22. Yudoh K, Nakamura H, Masuko-Hongo K, Kato T, Nishioka K. Catabolic stress induces expression of hypoxia-inducible factor (HIF)-1 alpha in articular chondrocytes: involvement of HIF-1 alpha in the pathogenesis of osteoarthritis. Arthritis Res Ther. 2005;7(4):R904–14. [PMC free article] [PubMed]
23. Kim HA, Lee KB, Bae SC. The mechanism of low-concentration sodium nitroprusside-mediated protection of chondrocyte death. Arthritis Res Ther. 2005;7(3):R526–35. [PMC free article] [PubMed]
24. Zhen X, Wei L, Wu Q, Zhang Y, Chen Q. Mitogen-activated protein kinase p38 mediates regulation of chondrocyte differentiation by parathyroid hormone. J Biol Chem. 2001 Feb 16;276(7):4879–85. [PubMed]
25. Berenbaum F. Signaling transduction: target in osteoarthritis. Curr Opin Rheumatol. 2004 Sep;16(5):616–22. [PubMed]
26. Nguyen J, Gogusev J, Knapnougel P, Bauvois B. Protein tyrosine kinase and p38 MAPK pathways involved in stimulation of matrix metalloproteinase-9 by TNF-α in human monocytes. Immunol Lett. 2006 Jul 15;106(1):34–41. [PubMed]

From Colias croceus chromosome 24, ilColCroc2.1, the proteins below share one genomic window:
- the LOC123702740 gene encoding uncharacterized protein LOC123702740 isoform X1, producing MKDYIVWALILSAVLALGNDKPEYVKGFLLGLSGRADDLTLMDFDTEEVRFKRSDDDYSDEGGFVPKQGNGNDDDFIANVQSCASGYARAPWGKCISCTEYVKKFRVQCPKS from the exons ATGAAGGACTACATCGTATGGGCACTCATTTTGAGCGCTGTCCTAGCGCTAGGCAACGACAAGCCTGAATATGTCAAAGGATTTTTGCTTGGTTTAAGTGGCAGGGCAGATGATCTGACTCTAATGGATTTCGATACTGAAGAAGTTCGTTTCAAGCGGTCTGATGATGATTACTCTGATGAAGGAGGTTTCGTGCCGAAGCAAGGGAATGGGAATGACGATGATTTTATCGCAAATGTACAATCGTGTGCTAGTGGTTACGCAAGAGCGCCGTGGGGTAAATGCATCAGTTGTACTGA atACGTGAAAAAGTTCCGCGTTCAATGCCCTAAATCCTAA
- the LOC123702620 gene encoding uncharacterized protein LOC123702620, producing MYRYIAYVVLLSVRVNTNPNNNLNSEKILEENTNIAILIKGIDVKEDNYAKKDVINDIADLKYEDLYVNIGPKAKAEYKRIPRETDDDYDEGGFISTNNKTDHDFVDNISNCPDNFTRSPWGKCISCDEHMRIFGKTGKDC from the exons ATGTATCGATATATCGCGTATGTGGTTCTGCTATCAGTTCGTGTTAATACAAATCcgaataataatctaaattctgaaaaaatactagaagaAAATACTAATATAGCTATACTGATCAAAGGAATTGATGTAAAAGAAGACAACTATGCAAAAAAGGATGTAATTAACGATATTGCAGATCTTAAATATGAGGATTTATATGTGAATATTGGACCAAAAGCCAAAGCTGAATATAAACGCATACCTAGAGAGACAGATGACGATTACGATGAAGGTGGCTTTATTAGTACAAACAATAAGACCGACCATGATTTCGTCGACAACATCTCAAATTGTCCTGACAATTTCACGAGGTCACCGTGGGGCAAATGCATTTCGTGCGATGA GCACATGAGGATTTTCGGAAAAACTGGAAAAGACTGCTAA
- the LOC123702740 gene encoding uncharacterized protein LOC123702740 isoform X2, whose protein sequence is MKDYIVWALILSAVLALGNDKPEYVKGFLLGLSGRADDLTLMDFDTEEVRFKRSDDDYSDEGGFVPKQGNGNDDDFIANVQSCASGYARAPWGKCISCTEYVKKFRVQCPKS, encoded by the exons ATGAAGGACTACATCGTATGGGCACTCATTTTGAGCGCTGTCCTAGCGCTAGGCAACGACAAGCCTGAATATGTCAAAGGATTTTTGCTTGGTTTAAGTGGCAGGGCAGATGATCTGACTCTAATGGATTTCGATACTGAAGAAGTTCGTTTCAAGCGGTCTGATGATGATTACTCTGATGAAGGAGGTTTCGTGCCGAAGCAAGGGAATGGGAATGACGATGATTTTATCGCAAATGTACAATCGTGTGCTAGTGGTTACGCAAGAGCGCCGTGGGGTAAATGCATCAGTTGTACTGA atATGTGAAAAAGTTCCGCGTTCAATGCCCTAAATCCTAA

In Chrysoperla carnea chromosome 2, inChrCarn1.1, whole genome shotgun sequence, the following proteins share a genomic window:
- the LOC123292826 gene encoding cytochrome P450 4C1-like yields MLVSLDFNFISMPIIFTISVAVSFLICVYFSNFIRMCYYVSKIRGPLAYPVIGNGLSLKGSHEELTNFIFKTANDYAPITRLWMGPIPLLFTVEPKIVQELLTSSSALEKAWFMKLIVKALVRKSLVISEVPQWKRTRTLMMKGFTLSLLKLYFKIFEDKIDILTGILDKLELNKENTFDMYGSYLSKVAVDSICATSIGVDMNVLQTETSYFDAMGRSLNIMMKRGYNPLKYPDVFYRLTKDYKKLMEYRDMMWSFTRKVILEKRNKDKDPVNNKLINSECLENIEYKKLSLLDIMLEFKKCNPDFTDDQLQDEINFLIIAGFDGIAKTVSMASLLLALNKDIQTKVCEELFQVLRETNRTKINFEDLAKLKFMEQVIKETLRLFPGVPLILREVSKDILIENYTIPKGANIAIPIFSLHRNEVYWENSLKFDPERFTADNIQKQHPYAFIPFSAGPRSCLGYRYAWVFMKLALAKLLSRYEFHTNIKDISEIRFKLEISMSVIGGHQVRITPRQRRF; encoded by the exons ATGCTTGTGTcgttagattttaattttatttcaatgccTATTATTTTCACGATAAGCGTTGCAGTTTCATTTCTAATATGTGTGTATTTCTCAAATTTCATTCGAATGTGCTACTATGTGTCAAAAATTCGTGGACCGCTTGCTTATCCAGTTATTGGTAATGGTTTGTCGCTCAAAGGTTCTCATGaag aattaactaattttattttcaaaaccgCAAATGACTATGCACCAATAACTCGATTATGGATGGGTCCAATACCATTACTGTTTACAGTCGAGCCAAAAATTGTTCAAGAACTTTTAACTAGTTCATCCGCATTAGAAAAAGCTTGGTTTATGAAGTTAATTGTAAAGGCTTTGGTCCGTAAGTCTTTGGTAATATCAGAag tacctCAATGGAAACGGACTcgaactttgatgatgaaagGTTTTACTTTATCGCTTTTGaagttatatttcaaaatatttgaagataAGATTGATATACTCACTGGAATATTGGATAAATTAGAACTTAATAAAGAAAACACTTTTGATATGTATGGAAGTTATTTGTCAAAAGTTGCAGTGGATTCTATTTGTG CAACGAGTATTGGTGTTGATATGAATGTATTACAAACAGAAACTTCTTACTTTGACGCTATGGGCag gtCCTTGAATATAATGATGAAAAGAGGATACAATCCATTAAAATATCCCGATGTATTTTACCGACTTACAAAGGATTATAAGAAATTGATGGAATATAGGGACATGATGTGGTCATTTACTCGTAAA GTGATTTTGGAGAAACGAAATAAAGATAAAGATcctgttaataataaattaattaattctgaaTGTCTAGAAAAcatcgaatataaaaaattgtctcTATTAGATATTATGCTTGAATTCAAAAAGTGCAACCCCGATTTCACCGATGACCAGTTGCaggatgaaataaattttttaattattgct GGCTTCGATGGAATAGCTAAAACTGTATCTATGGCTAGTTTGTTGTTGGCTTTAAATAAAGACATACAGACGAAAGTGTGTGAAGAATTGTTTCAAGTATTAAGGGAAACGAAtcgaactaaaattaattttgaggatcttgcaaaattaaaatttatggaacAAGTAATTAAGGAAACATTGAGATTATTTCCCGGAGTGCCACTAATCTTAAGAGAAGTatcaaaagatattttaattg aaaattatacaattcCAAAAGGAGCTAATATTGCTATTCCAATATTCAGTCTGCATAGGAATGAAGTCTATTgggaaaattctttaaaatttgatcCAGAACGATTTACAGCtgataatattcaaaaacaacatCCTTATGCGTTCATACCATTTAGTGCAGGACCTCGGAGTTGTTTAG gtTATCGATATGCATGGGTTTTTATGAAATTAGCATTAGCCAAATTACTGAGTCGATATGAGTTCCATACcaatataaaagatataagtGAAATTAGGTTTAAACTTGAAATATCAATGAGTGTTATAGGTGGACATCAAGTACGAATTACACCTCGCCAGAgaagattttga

27. Seto H, Kamekura S, Miura T, Yamamoto A, Chikuda H, Ogata T, et al. Distinct Roles of SMAD pathways and p38 pathways in cartilage-specific gene expression in synovial fibroblasts. J Clin Invest. 2004 Mar;113(5):718–26. [PMC free article] [PubMed]
28. Berenbaum F, Humbert L, Bereziat G, Thirion S. Concomitant recruitment of ERK1/2 and p38 MAPK signaling pathway is required for activation of cytoplasmic phospholipase A2 via ATP in articular chondrocytes. J Biol Chem. 2003 Apr 18;278(16):13680–7. [PubMed]